Author: Jay Asher
Genre: Young Adult Contemporary
First Release Date: October 18, 2007
Links: Goodreads | Amazon | Bookdepository
Read from June 15 to 16, 2014
Summary: You can't stop the future. You can't rewind the past. The only way to learn the secret. . . is to press play.Clay Jensen doesn't want anything to do with the tapes Hannah Baker made. Hannah is dead. Her secrets should be buried with her.
Then Hannah's voice tells Clay that his name is on her tapes-- and that he is, in some way, responsible for her death.All through the night, Clay keeps listening. He follows Hannah's recorded words throughout his small town. . .and what he discovers changes his life forever.
“I hope you're ready, because I'm about to tell you the story of my life. More specifically, why my life ended. And if you're listening to these tapes, you're one of the reasons why.”
I read according to my mood. You can probably tell something about a person's state of mind at the moment by observing what they're currently reading. And as you can guess, I was feeling pretty damned depressed when I picked up this book. Long story short: I was (have been) feeling like I was getting nowhere with my life and I felt trapped with no way out and I'm constantly falling short of my own expectations. The idea of suicide crept into my head and I played around with it, and then came to the conclusion that I wouldn't mind it if I were to not be alive anymore the next minute. Now, don't be alarmed, I'm okay now. I wasn't even contemplating suicide; it's just that I happened to be in the right state of mind to be thinking about it (and I was only thinking).
Growing up in a Buddhist country, I was taught that suicide is an unforgivable sin. And I don’t mean to go into details about this, but I’ve had my lapses of depression and thoughts about suicide. Sometimes my brother would ask what the heck is wrong with me, and most of the time I’ll just ignore him because socialization is just too much of an effort to make when I cannot care less. Sometimes, though, I’ll tell him I don’t feel like living anymore, just so he can stop nagging me. In my family, the suggestion of suicide triggers an incredibly automatic response: the caring look is gone from my brother’s eyes and every word that he utters is tinged with accusations. Anger replaces sympathy. Mine is a society that condemns anyone who commits suicide as a cowardly, selfish, worthless person who craves attention and acts upon superficial impulses. And let’s just say that this is just one of countless other opinions that Thailand and I don’t share.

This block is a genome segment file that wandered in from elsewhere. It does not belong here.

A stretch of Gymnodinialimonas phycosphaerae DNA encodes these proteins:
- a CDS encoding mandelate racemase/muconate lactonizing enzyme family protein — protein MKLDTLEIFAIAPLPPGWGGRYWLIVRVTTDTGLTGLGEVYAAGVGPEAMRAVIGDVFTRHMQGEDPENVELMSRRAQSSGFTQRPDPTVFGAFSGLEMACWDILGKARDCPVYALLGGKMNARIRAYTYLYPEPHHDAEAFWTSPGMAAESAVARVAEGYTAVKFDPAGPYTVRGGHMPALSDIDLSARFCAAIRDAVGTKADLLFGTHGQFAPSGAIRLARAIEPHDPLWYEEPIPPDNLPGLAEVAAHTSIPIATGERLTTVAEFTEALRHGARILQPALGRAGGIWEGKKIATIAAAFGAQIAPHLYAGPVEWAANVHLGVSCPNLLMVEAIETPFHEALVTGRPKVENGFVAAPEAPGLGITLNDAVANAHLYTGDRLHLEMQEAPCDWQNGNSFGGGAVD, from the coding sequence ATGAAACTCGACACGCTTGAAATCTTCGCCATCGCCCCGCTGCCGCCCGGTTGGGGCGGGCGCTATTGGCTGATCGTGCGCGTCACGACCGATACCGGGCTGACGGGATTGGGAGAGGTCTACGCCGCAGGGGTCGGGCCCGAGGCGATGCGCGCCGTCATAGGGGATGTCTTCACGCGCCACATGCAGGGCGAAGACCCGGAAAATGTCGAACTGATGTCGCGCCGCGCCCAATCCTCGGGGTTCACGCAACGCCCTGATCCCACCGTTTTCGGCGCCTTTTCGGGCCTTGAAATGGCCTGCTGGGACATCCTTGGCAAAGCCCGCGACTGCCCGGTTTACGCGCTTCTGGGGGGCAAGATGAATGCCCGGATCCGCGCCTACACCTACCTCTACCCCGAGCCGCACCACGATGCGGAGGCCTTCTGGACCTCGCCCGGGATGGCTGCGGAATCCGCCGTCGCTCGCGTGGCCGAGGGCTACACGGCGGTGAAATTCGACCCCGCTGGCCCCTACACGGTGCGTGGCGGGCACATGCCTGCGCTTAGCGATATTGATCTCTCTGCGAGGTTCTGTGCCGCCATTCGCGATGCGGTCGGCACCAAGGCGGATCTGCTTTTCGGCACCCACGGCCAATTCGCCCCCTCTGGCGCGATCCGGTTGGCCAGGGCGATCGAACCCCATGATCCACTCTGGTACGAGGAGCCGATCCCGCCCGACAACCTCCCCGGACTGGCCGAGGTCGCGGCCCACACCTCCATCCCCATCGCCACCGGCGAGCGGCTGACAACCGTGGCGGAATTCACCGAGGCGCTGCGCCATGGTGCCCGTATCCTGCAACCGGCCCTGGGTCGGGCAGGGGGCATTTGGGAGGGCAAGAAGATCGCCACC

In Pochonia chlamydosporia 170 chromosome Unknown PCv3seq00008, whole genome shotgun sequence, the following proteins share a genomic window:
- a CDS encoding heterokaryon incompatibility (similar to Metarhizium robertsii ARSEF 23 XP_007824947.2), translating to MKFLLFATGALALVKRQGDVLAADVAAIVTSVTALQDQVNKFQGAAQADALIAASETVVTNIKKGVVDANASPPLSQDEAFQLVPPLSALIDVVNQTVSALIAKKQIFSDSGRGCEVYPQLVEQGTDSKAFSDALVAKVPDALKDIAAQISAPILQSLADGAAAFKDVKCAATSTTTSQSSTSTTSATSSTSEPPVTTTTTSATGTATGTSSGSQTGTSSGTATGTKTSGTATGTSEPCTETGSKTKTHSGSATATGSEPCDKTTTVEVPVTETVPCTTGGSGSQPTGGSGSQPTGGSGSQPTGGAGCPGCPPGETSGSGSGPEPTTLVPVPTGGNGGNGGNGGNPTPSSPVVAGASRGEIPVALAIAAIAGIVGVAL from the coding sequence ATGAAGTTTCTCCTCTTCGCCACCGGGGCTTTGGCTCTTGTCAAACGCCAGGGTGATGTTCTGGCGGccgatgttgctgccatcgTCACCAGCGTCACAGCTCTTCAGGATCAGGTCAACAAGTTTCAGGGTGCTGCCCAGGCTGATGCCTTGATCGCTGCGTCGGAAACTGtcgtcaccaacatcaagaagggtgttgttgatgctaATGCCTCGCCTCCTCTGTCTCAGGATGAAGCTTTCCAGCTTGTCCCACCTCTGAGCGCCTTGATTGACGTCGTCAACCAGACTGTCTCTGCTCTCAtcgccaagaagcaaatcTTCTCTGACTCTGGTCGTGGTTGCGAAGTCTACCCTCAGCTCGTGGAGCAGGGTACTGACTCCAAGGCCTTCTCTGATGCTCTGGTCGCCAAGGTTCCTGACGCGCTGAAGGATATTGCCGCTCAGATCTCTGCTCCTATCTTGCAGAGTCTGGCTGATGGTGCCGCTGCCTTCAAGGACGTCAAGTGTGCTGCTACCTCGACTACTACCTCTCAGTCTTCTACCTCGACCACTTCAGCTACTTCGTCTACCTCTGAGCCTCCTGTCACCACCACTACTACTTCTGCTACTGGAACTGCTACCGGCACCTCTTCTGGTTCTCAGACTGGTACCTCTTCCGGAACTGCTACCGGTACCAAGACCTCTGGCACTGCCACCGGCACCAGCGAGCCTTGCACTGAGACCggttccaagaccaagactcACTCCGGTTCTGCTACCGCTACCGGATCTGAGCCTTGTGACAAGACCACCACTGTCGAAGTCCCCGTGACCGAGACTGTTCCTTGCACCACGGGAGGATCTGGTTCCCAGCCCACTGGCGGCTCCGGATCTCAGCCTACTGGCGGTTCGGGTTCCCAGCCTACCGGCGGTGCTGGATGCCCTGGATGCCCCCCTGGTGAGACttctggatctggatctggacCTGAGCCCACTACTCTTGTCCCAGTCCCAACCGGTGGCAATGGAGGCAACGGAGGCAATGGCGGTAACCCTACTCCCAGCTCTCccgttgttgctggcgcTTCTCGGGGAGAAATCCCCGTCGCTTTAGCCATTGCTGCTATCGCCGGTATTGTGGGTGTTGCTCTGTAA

Before this review turns into a rant fest, let’s talk about Jay Asher’s Thirteen Reasons Why. It’s been sitting on my shelf for years, so when I suddenly needed it, it was already there waiting for me: the first book on the YA shelf, because I arrange my shelves alphabetically according to authors. (This is a real benefit of hoarding books– you always have the right book at hand when the mood hits.) The book is just as I expected: dark, heartbreaking and extremely suspenseful. For someone who has to get up at 7.30 to be at work at 9.30, staying up to watch a World Cup game until 1 am says a lot about dedication and loyalty. And what do you think it says about a book when that someone, instead of collapsing in bed, sacrifices some more hours to finish that book? Yup, that book must be friggin’ awesome.
And it is. Thirteen Reasons Why, while not exactly a mystery book, works the mysterious charms so well. From the first page where the main character Clay Jensen receives a shoe box full of 13 cassette tapes from a dead girl whom he’s had a crush on, we can’t help but wonder what exactly that he’s done to make him deserve such a torturous punishment. The fact that he keeps wondering the same thing and that he’s oh-so-sweet add even more to the suspense. And what are her 13 reasons? How are they so horrible as to drive a girl to kill herself? Opening this book is like opening a box of questions that can’t demand answers immediately enough, and I love that about this book.